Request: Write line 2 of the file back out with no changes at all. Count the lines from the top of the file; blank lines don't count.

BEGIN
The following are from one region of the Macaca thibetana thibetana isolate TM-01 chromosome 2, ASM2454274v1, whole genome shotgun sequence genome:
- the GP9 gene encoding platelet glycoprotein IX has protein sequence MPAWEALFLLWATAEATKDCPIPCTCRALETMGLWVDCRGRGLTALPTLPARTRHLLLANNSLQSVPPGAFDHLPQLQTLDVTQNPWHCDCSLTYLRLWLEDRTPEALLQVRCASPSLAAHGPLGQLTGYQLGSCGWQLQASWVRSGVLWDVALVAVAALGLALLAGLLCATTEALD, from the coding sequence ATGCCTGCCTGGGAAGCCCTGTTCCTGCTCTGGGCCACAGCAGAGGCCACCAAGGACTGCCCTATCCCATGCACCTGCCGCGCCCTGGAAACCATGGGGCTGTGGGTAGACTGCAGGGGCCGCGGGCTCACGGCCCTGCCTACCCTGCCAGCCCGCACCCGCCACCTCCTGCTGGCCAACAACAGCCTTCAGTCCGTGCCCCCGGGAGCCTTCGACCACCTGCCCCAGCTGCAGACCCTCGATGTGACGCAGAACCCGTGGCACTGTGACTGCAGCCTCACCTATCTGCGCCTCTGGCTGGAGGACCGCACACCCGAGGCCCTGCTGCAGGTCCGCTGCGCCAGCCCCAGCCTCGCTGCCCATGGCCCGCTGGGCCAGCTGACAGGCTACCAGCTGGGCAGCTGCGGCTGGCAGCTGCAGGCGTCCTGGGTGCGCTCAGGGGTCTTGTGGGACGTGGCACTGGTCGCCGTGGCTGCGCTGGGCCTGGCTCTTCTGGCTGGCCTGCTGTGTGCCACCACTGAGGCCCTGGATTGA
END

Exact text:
- the GP9 gene encoding platelet glycoprotein IX has protein sequence MPAWEALFLLWATAEATKDCPIPCTCRALETMGLWVDCRGRGLTALPTLPARTRHLLLANNSLQSVPPGAFDHLPQLQTLDVTQNPWHCDCSLTYLRLWLEDRTPEALLQVRCASPSLAAHGPLGQLTGYQLGSCGWQLQASWVRSGVLWDVALVAVAALGLALLAGLLCATTEALD, from the coding sequence ATGCCTGCCTGGGAAGCCCTGTTCCTGCTCTGGGCCACAGCAGAGGCCACCAAGGACTGCCCTATCCCATGCACCTGCCGCGCCCTGGAAACCATGGGGCTGTGGGTAGACTGCAGGGGCCGCGGGCTCACGGCCCTGCCTACCCTGCCAGCCCGCACCCGCCACCTCCTGCTGGCCAACAACAGCCTTCAGTCCGTGCCCCCGGGAGCCTTCGACCACCTGCCCCAGCTGCAGACCCTCGATGTGACGCAGAACCCGTGGCACTGTGACTGCAGCCTCACCTATCTGCGCCTCTGGCTGGAGGACCGCACACCCGAGGCCCTGCTGCAGGTCCGCTGCGCCAGCCCCAGCCTCGCTGCCCATGGCCCGCTGGGCCAGCTGACAGGCTACCAGCTGGGCAGCTGCGGCTGGCAGCTGCAGGCGTCCTGGGTGCGCTCAGGGGTCTTGTGGGACGTGGCACTGGTCGCCGTGGCTGCGCTGGGCCTGGCTCTTCTGGCTGGCCTGCTGTGTGCCACCACTGAGGCCCTGGATTGA